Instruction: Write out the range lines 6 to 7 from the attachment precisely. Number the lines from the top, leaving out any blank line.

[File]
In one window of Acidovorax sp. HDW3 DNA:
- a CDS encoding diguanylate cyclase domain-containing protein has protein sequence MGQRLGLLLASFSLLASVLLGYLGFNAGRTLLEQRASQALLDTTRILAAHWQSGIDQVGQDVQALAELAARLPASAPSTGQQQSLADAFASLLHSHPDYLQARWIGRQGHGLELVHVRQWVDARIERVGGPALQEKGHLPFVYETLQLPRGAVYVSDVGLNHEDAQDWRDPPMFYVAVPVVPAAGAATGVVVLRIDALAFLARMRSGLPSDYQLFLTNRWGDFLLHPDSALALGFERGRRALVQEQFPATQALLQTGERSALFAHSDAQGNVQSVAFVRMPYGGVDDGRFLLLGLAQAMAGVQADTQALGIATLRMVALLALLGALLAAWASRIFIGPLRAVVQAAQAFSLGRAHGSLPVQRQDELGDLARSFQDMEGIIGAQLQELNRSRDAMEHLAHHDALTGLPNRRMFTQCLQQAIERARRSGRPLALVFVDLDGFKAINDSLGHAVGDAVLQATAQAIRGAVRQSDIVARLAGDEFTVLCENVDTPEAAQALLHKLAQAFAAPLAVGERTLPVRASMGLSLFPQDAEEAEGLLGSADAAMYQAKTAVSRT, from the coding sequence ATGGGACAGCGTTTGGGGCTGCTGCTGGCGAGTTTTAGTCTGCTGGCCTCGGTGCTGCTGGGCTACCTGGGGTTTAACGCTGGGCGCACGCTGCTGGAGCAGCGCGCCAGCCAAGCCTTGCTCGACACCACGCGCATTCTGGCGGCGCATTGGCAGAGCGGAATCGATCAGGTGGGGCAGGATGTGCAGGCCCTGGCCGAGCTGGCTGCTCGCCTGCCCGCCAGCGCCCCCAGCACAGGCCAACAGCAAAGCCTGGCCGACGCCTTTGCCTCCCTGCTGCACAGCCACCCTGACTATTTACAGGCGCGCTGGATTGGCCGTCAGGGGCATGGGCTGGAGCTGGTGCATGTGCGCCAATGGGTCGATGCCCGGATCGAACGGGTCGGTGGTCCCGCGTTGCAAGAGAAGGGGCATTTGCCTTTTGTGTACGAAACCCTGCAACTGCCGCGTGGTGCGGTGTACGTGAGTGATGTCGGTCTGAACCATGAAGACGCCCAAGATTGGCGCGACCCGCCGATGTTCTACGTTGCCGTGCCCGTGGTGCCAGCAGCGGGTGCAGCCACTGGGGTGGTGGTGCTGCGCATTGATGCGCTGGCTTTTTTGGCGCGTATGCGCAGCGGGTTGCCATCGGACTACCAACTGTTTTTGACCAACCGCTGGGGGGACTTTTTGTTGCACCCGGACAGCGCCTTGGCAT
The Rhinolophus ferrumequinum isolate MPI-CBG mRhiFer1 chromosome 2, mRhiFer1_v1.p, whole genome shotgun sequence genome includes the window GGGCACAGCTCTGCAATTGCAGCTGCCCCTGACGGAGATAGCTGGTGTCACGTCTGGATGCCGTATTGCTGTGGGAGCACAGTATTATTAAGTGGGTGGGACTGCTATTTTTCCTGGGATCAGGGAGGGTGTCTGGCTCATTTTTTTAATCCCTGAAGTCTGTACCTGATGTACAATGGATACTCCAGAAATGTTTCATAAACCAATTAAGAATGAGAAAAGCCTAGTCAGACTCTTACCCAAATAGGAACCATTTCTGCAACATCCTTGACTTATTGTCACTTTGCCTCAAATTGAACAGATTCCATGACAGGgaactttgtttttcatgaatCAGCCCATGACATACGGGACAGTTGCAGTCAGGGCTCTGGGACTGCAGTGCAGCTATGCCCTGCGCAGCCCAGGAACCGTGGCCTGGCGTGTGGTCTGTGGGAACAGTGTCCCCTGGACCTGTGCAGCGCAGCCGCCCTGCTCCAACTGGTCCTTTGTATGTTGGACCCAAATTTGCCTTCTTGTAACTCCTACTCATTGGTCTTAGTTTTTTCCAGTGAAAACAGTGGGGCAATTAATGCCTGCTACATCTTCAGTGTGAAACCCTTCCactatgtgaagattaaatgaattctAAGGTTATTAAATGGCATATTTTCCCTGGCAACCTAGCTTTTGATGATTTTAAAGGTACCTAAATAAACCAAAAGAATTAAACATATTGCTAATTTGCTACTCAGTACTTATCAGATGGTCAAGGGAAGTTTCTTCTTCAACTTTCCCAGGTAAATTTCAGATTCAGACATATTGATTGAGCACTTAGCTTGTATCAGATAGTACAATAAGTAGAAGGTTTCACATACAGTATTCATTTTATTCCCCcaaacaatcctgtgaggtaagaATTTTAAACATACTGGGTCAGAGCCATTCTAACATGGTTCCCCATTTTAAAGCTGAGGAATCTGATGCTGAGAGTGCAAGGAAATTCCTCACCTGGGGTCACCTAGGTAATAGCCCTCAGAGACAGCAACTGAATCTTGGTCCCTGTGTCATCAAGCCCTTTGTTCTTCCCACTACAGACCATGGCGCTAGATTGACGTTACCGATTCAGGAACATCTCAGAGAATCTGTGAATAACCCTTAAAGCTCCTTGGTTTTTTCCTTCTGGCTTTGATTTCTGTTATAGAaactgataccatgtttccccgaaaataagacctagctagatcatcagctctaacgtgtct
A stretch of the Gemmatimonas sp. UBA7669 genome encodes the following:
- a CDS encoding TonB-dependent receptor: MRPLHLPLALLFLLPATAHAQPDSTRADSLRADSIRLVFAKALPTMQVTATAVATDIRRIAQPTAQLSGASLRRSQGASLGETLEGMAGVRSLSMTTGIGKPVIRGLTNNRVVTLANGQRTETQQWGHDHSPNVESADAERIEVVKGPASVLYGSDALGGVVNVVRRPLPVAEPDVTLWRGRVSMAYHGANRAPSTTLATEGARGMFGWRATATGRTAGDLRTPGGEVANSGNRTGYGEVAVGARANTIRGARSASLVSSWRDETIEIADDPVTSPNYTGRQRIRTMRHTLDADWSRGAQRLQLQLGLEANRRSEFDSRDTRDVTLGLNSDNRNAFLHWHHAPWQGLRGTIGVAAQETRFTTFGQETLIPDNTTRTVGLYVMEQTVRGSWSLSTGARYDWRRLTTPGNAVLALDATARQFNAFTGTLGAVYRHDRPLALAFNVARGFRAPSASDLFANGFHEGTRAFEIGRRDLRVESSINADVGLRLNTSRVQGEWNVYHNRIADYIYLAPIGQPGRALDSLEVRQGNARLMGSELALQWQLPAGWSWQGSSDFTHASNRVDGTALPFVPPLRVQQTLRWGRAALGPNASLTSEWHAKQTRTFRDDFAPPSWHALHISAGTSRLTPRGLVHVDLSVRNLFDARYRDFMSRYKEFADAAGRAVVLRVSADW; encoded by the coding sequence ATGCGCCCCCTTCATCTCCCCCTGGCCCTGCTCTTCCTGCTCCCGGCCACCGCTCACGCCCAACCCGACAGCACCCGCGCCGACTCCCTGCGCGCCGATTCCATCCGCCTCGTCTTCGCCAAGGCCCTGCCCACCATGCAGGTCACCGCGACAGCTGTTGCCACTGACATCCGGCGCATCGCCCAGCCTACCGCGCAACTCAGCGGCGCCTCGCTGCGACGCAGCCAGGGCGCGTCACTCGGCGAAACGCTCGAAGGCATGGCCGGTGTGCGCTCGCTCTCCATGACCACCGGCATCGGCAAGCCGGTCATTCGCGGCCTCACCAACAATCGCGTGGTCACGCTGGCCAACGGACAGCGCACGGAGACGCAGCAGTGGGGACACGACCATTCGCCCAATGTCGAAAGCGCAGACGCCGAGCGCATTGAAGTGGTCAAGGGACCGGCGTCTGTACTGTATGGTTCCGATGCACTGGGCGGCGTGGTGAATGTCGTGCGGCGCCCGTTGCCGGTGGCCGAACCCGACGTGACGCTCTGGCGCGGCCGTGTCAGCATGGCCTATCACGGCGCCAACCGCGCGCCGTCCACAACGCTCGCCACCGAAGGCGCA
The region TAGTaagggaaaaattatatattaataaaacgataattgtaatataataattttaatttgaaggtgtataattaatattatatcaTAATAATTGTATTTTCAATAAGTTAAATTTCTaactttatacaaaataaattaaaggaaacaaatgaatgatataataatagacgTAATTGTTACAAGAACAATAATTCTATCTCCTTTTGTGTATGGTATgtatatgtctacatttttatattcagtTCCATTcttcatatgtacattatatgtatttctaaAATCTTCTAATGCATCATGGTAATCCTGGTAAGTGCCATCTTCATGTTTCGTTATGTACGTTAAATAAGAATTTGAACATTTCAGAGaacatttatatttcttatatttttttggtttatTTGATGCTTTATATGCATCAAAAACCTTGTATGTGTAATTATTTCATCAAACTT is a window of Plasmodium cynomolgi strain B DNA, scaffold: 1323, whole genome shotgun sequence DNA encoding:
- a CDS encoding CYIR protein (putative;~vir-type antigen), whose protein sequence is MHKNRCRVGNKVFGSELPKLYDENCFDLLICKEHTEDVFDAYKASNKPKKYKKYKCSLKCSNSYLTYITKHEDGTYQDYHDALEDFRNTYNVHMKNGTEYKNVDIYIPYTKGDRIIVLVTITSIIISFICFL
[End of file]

The region TAGTaagggaaaaattatatattaataaaacgataattgtaatataataattttaatttgaaggtgtataattaatattatatcaTAATAATTGTATTTTCAATAAGTTAAATTTCTaactttatacaaaataaattaaaggaaacaaatgaatgatataataatagacgTAATTGTTACAAGAACAATAATTCTATCTCCTTTTGTGTATGGTATgtatatgtctacatttttatattcagtTCCATTcttcatatgtacattatatgtatttctaaAATCTTCTAATGCATCATGGTAATCCTGGTAAGTGCCATCTTCATGTTTCGTTATGTACGTTAAATAAGAATTTGAACATTTCAGAGaacatttatatttcttatatttttttggtttatTTGATGCTTTATATGCATCAAAAACCTTGTATGTGTAATTATTTCATCAAACTT is a window of Plasmodium cynomolgi strain B DNA, scaffold: 1323, whole genome shotgun sequence DNA encoding:
- a CDS encoding CYIR protein (putative;~vir-type antigen), whose protein sequence is MHKNRCRVGNKVFGSELPKLYDENCFDLLICKEHTEDVFDAYKASNKPKKYKKYKCSLKCSNSYLTYITKHEDGTYQDYHDALEDFRNTYNVHMKNGTEYKNVDIYIPYTKGDRIIVLVTITSIIISFICFL